Dealing With Offensive Remarks At Work

I am a middle-aged white female who works in a retail setting with colleagues whose skin tones are every color imaginable. I respect my co-workers, and they respect me.

Our company generally does whatever makes the customer happy. But this is the South, and because I am white, other white people think I am a safe place for their coded racist remarks. Yesterday, a customer remarked to me that she had to move to a city up north because, “when you have a very pale, blond, blue-eyed daughter, you have to get her out of [our diversely populated city], if you know what I mean.”

It caught me completely off-guard, and she breezed away before I could process what she said. I stood there with my mouth hanging open and just let it happen. I looked at the face of the young girl I was working with, who has brown skin, and I was ashamed I didn’t defend her. I need my job, but this has to stop. I want to make a stand, but how can I confront covert racism on the company dime? – Not at Liberty to Speak

PastFuture_iStock.jpg

Sadly, many of us if not all of has  encounter moments like the one above., I had to present this one to my students and ask, “What would you do?” They are future social workers a profession built on social justice. I want them to ask themselves  what point do we speak up, and what’s the best way to communicate our beliefs? If we remain silent, how do we cope with the feeling that we are betraying our values?

As social workers, we are often faced with a very diverse population. I have found that honesty works best to shut downs one’s racism. For example saying, “I am sorry, but that makes me uncomfortable” has left many to stop and ponder. If I feel a person is going to want to argue with me, I go Amy’s route of ignorance “I don’t understand what you’re getting at?” My students’ answers were varied from “I would just act like I didn’t hear them” “Oh, I will hit them with the RBF (resting bitch face.)” Many of them said, “I would call them out, you know challenge them. I believe heated emotions often produce the least useful responses. “When people feel that they have to speak up in the moment and they aren’t comfortable doing so, they do it badly,”  I applauded them, as the conversation of race needs to be discussed, but there is a place and a time for that. The middle of a department store is often not the best milieu for such conversation, unless someone is refusing to provide one service. I, however, agree with Carolyn “Whatever makes the customer happy” does not translate simplistically into “Ignore customers’ racist remarks.” How have you reacted to racism? I have suggest my students read  Mary C. Gentile,  Giving Voice to Values: How to Speak Your Mind When You Know What’s Right  

Advertisements
This entry was posted in Networking, Reading and tagged , , , , , , , , , , , , , , , , , , , , , , , . Bookmark the permalink.

11 Responses to Dealing With Offensive Remarks At Work

  1. I have experienced such comments in relation to both racism and sexism. The annoying thing really is the expected collusion. I am ashamed to say I haven’t always responded well enough, although I have never colluded

    Liked by 1 person

    • msw blog says:

      Thank you for sharing this story with me. How we overcome the things we overcome in life is always by something much larger than us, or what I like to call the Grace of God. It also never ceases to amaze me the people who come along on our journey to assist us. In your case your parents, neighbors, and nursery.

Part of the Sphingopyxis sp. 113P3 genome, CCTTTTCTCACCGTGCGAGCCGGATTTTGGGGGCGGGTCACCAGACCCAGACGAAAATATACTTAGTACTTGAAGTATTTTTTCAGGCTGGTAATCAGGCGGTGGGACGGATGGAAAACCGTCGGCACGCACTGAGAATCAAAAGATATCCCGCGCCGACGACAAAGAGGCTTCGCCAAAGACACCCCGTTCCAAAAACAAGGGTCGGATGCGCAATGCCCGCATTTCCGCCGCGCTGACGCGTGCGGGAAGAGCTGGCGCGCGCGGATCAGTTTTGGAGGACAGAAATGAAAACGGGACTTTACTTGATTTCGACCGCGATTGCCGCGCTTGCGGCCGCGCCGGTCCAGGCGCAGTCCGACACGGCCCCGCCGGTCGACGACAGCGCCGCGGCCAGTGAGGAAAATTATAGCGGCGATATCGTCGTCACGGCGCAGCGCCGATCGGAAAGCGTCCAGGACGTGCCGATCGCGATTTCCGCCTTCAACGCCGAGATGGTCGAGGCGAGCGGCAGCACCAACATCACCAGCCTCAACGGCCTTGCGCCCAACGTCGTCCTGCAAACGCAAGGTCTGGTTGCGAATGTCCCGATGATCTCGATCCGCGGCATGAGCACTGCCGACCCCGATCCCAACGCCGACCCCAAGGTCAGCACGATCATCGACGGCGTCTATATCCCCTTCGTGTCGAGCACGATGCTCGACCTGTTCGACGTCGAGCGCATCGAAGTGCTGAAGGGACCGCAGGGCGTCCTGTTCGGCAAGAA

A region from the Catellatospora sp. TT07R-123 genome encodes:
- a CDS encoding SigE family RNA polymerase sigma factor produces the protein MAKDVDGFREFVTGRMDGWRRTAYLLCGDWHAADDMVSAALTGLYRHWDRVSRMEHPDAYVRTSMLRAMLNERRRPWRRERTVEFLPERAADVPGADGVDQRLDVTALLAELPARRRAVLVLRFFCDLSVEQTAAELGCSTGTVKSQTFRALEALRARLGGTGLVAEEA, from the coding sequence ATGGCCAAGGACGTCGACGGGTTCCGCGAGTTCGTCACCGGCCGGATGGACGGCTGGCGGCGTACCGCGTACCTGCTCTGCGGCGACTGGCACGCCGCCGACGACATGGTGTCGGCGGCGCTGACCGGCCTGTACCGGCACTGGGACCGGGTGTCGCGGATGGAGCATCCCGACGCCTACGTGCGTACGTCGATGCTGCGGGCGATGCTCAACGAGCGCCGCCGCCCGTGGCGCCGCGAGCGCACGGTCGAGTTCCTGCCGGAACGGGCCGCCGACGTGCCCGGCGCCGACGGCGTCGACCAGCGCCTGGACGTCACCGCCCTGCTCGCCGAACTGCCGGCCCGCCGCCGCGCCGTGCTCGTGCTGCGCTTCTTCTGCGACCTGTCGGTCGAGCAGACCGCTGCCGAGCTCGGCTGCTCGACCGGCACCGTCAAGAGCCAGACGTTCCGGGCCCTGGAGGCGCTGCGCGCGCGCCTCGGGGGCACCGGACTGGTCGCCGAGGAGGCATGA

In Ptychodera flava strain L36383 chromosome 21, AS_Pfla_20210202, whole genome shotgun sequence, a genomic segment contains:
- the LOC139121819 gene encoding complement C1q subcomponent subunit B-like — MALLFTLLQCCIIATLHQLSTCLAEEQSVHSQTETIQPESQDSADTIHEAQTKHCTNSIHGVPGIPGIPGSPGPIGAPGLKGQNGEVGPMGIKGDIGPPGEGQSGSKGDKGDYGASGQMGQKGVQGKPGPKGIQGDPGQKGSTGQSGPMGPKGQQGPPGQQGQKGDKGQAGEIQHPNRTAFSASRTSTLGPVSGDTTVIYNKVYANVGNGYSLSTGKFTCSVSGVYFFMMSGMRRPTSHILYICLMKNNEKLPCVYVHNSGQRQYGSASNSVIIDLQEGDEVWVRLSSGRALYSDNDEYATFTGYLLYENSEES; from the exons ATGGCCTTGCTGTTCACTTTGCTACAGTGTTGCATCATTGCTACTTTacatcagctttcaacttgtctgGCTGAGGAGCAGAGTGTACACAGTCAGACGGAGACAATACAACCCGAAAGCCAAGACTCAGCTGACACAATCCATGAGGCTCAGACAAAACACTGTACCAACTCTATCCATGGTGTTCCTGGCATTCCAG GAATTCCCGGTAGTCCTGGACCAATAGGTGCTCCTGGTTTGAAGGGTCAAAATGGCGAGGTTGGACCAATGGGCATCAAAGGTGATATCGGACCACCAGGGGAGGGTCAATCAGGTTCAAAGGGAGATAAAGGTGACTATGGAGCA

As far as the young man at the store who turned his nose up at charity, I applaud you for setting him straight. I know you follow my blog, and perhaps know I have started to check the bargain bin thanks to a kind stranger. In short, I get some looks that clearly say “You are stealing from the poor”, or if I shop after my morning run the looks say, “Poor you”. How we all must continue to educate those around us and learn from one another. I look forward to reading your other links in the post when more time permits.

      Liked by 1 person

  2. Gail Kaufman says:

    I don’t think one-on-one confrontations go anywhere positive, especially in the scenario you described. Someone comfortable enough to say that out loud, assuming consensus because of the color of your skin, has deep-seated beliefs that another person could not even dent. Prejudice needs to be addressed on a much higher level through education from birth and through role modeling. This is why the president’s remarks are so damaging. Just think, children heard or read his words. Those with computers and smartphones can’t be shielded by their parents from the news. Racists will play back those obscene remarks to their children to support their teachings. As those children grow up, the vicious cycle continues, leading to remarks like you heard from that woman. No words, facial expression or physical reproach will change a mindset like that. Sad but true.

    Liked by 1 person

    • msw blog says:

      Thank you for reading and so many valid points. I am a optimistic and like to think when you know better you do better that is why I always do my best to simply lead by example as hope has to start somewhere….

      Like

  3. I’ve gotten myself into a few little scenes 🙂 as I won’t shut my mouth…not always wise 🙂

    Liked by 1 person

Please Leave Your Reply

Fill in your details below or click an icon to log in:

WordPress.com Logo

You are commenting using your WordPress.com account. Log Out / Change )

Twitter picture

You are commenting using your Twitter account. Log Out / Change )

Facebook photo

You are commenting using your Facebook account. Log Out / Change )

Google+ photo

You are commenting using your Google+ account. Log Out / Change )

Connecting to %s